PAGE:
Cooking Meals on a Student Budget

Living on a student budget does not have to mean surviving on 2 Minute Noodles and peanut butter sandwiches day in and day out. There are ways to make your budget stretch and allow for the inclusion of healthy meals.

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Tips:

  1. Dinner Roster – If you are sharing a house with other students consider setting up a dinner roster. Get together and decide who will cook dinner which day of the week; breakfast, lunch & weekends can be allocated as “fend for yourself” time. You could set a budget for meals e.g. each person spends R100.00 on the ingredients for their meal but there must be enough food to feed everyone who is on the roster. Alternatively you could all put money into a “dinner kitty” and each person is then issued with pre-set amount for their cooking day, receipts must be handed in and change returned to the kitty. The roster will require some discipline, you can’t make plans to eat out on the night you are scheduled to cook, don’t sign up for a day you know you are at college late.
  2. Food Specials – If you are sharing a house or have friends who are also living away from home consider splitting the cost on food specials, for example when Fruit & Veg City / Food Lover’s Market / Woolworths have a special on say a pocket of potatoes, a pocket of onions and a pocket of butternut for R50.00, this is great value but far too much produce for a single person so split the cost and the produce.
  3. Compare Prices – Shop around and compare prices. This doesn’t mean having to schlep from one shop to the next, you can easily do it online by visiting the various retailers websites or even making use of online comparison sites such as PriceCheck.co.za
  4. Cook & Freeze – If you have access to a freezer consider cooking meals in bulk over the weekend and then freezing them. That way you need only take out a pre-made meal in the morning for defrosting and warming it up to eat when you get home. Bulk cooking also means you save because there is less wastage, especially if you live on your own.
  5. Convenience Costs – Although it may be easier to just buy a ready made meal or a packet of chips and some bread rolls, conveniences like these come at a price i.e. monetary, nutritional and health. The average college student’s day is very demanding and most times does not end when you walk off campus. It’s important that you consider what food your body and your brain needs to keep fuelled and healthy.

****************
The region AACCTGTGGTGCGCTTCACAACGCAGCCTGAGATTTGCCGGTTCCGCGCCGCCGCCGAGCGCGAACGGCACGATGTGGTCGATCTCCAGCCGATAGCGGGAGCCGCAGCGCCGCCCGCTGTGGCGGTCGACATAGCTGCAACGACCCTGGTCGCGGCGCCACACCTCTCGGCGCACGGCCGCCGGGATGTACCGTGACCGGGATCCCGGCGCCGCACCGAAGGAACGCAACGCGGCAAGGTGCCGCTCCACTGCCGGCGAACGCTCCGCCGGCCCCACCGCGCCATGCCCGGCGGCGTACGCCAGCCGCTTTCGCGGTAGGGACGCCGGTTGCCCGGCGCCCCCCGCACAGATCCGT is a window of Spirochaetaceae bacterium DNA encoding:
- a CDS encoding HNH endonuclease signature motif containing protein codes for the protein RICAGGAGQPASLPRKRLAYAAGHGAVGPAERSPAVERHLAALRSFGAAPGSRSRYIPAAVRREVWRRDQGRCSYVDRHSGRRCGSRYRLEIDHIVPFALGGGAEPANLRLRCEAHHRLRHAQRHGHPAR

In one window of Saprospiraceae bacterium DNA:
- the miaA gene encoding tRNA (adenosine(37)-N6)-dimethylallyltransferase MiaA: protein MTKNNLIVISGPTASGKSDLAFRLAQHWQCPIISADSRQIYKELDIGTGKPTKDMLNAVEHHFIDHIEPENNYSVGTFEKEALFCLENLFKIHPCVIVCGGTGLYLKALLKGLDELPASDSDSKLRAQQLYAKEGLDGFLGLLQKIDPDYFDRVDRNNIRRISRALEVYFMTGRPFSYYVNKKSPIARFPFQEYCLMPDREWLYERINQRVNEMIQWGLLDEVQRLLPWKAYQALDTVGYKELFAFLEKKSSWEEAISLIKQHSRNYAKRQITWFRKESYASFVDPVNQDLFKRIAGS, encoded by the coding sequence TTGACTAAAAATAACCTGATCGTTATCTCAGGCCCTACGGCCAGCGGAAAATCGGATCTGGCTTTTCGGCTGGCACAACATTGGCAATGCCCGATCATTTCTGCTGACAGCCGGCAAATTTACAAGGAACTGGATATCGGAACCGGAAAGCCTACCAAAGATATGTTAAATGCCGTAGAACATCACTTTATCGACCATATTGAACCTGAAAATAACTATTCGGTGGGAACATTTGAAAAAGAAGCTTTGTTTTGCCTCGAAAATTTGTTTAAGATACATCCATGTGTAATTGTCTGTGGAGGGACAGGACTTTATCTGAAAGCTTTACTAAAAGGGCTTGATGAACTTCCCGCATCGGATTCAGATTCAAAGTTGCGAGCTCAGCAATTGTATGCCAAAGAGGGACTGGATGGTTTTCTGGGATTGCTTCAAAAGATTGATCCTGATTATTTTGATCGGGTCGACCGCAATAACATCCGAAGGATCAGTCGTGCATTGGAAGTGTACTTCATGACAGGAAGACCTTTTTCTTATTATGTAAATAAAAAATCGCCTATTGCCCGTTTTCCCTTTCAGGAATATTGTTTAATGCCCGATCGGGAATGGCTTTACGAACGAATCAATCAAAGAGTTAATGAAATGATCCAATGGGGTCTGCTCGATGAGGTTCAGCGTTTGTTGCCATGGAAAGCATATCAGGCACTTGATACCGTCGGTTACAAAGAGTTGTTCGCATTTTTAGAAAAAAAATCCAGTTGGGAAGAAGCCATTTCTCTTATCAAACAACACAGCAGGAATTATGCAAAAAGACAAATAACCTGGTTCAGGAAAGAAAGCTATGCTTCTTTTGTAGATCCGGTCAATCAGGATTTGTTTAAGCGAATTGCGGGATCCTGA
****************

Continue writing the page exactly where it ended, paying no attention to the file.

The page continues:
Recipes:

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Google is your friend when it comes to finding easy, cheap & cheerful recipes to make on a student budget. All you need do is search keywords such as: healthy cheap meals / college student recipes / easy cheap recipes / easy ramen noodle recipes (ramen noodle = 2 Minute Noodles) – the combinations are endless as are the results that will come up.

Some examples of sites you may want to visit:

http://www.budgetbytes.com/

http://www.bbcgoodfood.com/howto/guide/how-survive-student-basic-recipes

http://www.whatsfordinner.co.za/recipes

http://www.food24.com/Recipes-and-Menus/Budget-meals

http://allramenrecipes.com/

Alternatively, if you have a spare R20.00 a month you could consider buying the Pick n Pay: Fresh Living magazine which includes monthly segments such as:

  • {5 Ways with…} – each month a particularly South African ingredient is featured in 5 easy, cheap recipes e.g. 5 Ways with Boerewors, 5 Ways with Pilchards, 5 Ways with Amasi…you get the idea.
  • …On a Shoestring – provide you with a weeks worth of budget friendly, nutritious recipes together with a cost breakdown per portion and in total.

You can also access recipes via the Pick n Pay: Fresh Living webpage – http://www.picknpay.co.za/freshliving

 Don’t know how to cook?:

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Not a problem! That is what the Internet and YouTube were invented for! There are hundreds of sites and videos available online that will teach you the basics, step-by-step for everything from boiling an egg to roasting a chicken. If you don’t have Internet access, start watching cooking programmes on tv, your house mates / mom, or be brave and start experimenting out of your own.

Some examples of cooking skills websites:

http://www.jamieshomecookingskills.com/

http://www.lifehack.org/articles/lifehack/cooking-101-20-lessions-to-kick-start-your-cooking-skill.html

http://www.picknpay.co.za/step-by-step-videos

Follow BMH Student Wellness on Pinterest for more ideas & tips on Cooking Student Meals on a Budget:  https://www.pinterest.com/bostonmediahous/


 *Disclaimer: Neither the author of the Boston Media House Student Wellness Blog, nor Boston Media House, nor any of its staff were compensated in any form in exchange for the products / websites / information provided in this blog post. 

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